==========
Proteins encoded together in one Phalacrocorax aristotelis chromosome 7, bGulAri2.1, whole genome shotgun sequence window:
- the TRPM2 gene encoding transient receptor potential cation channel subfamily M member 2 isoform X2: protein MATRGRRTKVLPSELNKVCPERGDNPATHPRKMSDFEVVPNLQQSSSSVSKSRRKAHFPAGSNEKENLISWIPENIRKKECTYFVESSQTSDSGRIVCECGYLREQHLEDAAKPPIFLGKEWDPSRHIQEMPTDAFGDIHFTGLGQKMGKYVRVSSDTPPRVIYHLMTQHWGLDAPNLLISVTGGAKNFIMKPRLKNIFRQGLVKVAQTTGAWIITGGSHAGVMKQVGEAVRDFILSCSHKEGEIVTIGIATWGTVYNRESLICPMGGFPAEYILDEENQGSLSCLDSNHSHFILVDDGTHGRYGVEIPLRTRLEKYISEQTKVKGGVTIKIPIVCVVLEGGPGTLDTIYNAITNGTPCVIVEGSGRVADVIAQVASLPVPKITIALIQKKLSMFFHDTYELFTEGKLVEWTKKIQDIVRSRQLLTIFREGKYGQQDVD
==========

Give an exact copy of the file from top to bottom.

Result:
Proteins encoded together in one Phalacrocorax aristotelis chromosome 7, bGulAri2.1, whole genome shotgun sequence window:
- the TRPM2 gene encoding transient receptor potential cation channel subfamily M member 2 isoform X2: protein MATRGRRTKVLPSELNKVCPERGDNPATHPRKMSDFEVVPNLQQSSSSVSKSRRKAHFPAGSNEKENLISWIPENIRKKECTYFVESSQTSDSGRIVCECGYLREQHLEDAAKPPIFLGKEWDPSRHIQEMPTDAFGDIHFTGLGQKMGKYVRVSSDTPPRVIYHLMTQHWGLDAPNLLISVTGGAKNFIMKPRLKNIFRQGLVKVAQTTGAWIITGGSHAGVMKQVGEAVRDFILSCSHKEGEIVTIGIATWGTVYNRESLICPMGGFPAEYILDEENQGSLSCLDSNHSHFILVDDGTHGRYGVEIPLRTRLEKYISEQTKVKGGVTIKIPIVCVVLEGGPGTLDTIYNAITNGTPCVIVEGSGRVADVIAQVASLPVPKITIALIQKKLSMFFHDTYELFTEGKLVEWTKKIQDIVRSRQLLTIFREGKYGQQDVD